The best comics of 2022: a meta list

It’s that time of the year again: the Internet has picked the best comics of the year. More precisely, I have compiled several year-end best-of-2022 lists into one, awarding points to each title depending on its rank and the total number of entries on the list (full explanation here).

Shortly before Christmas, about two thirds of the usual sources have posted their lists. I’m going to update this blogpost with the data from the remaining lists in January, so make sure to come back here, as there are likely to be some major changes still.

Anyway, for the time being, these are…


  1. Ducks: Two Years in the Oil Sands by Kate Beaton (269 points)
  2. The Night Eaters: She Eats the Night by Marjorie Liu and Sana Takeda (159)
  3. Immortal X-Men by Kieron Gillen and Lucas Werneck (131)
  4. Fantastic Four: Full Circle by Alex Ross (127)
  5. The Flash by Jeremy Adams and others (110)
  6. Wash Day Diaries by Jamila Rowser and Robyn Smith (99)
  7. A.X.E.: Judgment Day by Kieron Gillen and Valerio Schiti (90)
  8. Squire by Nadia Shammas and Sara Alfageeh (89)
  9. The Nice House on the Lake by James Tynion IV and Álvaro Martínez Bueno (88)
  10. Batman/Superman: World’s Finest by Mark Waid and Dan Mora (87)
  11. Who Will Make the Pancakes by Megan Kelso (85)
  12. Saga by Brian K. Vaughan and Fiona Staples (83)
  13. The Many Deaths of Laila Starr by Ram V and Filipe Andrade (79)
  14. Akane banashi by Yuki Suenaga and Takamasa Moue, tied with
    One Piece by Eiichirō Oda (73)
  15. Action Comics by Phillip Kennedy Johnson and others (72)
  16. Acting Class by Nick Drnaso (70)
  17. Clementine by Tillie Walden (68)
  18. Genkai chitai (a.k.a. The Liminal Zone) by Junji Itō (67)
  19. Shuna no tabi (a.k.a. Shuna’s Journey) by Hayao Miyazaki (66)
  20. The Human Target by Tom King and Greg Smallwood (64)
  21. Once & Future by Kieron Gillen and Dan Mora (62)
  22. Talk to my Back by Murasaki Yamada, tied with
    The Keeper by Tananarive Due, Steven Barnes, and Marco Finnegan (61)
  23. Little Monarchs by Jonathan Case (59)

[UPDATE: 16 more lists added on January 15]

This time there are quite a few high-ranking manga on the list (possibly due to the inclusion of several new manga-specific lists). Who would have thought One Piece would make a return, and on rank 14 at that? Honourable mentions go to Sayonara Eri (a.k.a. Goodbye, Eri) and Look Back by Tatsuki Fujimoto, Jujutsu Kaisen by Gege Akutami, Yomi no tsugai (a.k.a. Daemons of the Shadow Realm) by Hiromu Arakawa, and Spy × Family by Tatsuya Endō, all having just missed the top 25 with 50+ points each.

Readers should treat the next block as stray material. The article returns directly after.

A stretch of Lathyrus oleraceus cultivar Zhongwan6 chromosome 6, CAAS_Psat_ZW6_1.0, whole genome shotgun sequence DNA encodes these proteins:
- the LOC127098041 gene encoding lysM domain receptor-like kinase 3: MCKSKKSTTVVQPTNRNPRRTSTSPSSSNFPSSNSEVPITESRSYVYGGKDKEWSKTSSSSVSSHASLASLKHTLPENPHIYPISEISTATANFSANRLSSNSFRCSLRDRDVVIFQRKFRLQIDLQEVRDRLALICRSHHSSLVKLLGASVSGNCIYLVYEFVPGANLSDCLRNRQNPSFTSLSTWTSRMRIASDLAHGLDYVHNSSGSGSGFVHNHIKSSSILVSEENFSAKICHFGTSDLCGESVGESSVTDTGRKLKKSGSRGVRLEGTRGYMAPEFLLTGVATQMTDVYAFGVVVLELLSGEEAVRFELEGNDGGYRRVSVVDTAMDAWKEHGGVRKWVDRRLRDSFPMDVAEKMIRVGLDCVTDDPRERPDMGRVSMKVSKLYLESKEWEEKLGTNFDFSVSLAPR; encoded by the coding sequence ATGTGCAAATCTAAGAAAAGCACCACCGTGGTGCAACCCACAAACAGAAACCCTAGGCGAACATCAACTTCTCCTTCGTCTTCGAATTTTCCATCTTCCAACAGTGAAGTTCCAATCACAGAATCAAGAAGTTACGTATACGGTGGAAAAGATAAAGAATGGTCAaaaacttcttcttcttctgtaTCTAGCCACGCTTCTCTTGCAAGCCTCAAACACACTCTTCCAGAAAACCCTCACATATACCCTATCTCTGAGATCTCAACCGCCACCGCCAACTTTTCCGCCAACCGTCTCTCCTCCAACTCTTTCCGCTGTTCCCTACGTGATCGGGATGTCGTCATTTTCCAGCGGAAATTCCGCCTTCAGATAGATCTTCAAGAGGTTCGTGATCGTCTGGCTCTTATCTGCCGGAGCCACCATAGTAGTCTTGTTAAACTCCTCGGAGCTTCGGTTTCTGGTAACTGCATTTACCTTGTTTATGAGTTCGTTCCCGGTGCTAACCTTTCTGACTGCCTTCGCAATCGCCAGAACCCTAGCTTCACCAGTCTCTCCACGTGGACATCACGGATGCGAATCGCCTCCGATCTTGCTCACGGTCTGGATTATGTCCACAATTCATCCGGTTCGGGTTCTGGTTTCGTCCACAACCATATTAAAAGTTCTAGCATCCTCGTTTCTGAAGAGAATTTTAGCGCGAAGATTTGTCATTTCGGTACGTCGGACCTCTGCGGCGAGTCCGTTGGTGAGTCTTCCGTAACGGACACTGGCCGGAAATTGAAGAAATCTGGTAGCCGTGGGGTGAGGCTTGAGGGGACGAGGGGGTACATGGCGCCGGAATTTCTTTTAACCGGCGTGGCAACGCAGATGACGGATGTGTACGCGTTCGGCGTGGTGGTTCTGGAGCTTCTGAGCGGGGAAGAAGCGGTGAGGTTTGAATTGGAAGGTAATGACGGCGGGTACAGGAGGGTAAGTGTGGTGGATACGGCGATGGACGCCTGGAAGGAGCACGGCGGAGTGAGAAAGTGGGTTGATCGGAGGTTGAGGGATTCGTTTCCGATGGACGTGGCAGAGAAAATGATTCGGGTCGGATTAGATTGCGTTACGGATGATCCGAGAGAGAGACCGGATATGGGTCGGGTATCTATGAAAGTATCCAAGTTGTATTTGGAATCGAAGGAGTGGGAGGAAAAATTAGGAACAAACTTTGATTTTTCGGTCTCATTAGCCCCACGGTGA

It seems to have been not quite such a good year for (non-English) European comics. Geneviève Castrée: Complete Works 1981-2016, Malgré tout (a.k.a. Always Never) by Jordi Lafebre, and Dagen van Zand / Jours de Sable (a.k.a. Days of Sand) by Aimée de Jongh, the highest ranking ones, would not even make the top 50.

As for German comics, there were a few noteworthy ones in 2022, such as Das Gutachten by Jennifer Daniel, Stockhausen by Thomas von Steinaecker and David von Bassewitz, Rude Girl by Birgit Weyhe, and Das Humboldt-Tier by Flix. But the only way for them to reach the top 25 is to get picked by at least three of the four German lists, which didn’t happen.

The following lists were evaluated: Barnes & Noble, The Beat, Book Riot, Broken Frontier, CBC, CBR, Chicago Public Library, ComFor (German), ComicGate (German), Comickunst (German), DoomRocket, Entertainment Weekly, Forbes, Gamesradar, Goodreads, Gosh (adult, kids), The Guardian, IGN, Kono manga ga sugoi via Anime News Network, Kotaku, Looper, The Mary Sue, NPR, Paste, Polygon, Publishers Weekly (Holiday Gift Guide, Critics Poll), Screen Rant (“Best Comics”, combined “Best New Manga” and “Best Continuing Manga”), Tagesspiegel (German), Top-Selling Manga in Japan by Series via Anime News Network, The Washington Post, YALSA.


One Comment on “The best comics of 2022: a meta list”

  1. The Bageler says:

    Ducks was certainly one of the best things I’ve read not just this year but probably in the last five or so; I loved it so much I actually bought a physical copy both in hopes that my wife would read it and that it would support Kate and encourage publishers to pursue more work like it. (I managed to snag a signed copy from the D&Q website for the same price Topatoco wanted for a vanilla edition so uhhhhh hello accidental family heirloom I guess???)
    The graphic memoir as a genre is one I’m taking more and bigger chomps of (currently with Guy Delisle) but like many of us I’ve enjoyed Kate’s work for what feels like decades, and was so proud of her for branching out not into something more ~important~, but more personal and practically meaningful. Also yes, it takes place when I too was a coming-of-age young adult and it gets automatic nostalgia points for that.

    The Nice House On The Lake is more proof that Tynion is one of the best authors out there (who, admittedly, also does weird garbage when he feels like it, bless him), The Many Deaths Of Laila Starr was surprisingly thoughtful and GORGEOUS (Ram V’s work on Swamp Thing also rules), I greeted the return of Saga with the joy of a child on their birthday and a soul-deep fear that Ghüs’s number might finally be up (we will RIOT), and obviously I don’t have anything to say about One Piece that hasn’t been said before and better, but yes: One Piece Good.

    Great list! And it’s great to hear that a few others I’d been interested in but not tried yet (like It’s Lonely At The Center Of The Earth and Look Back) seem to deserve the hype they’re getting.

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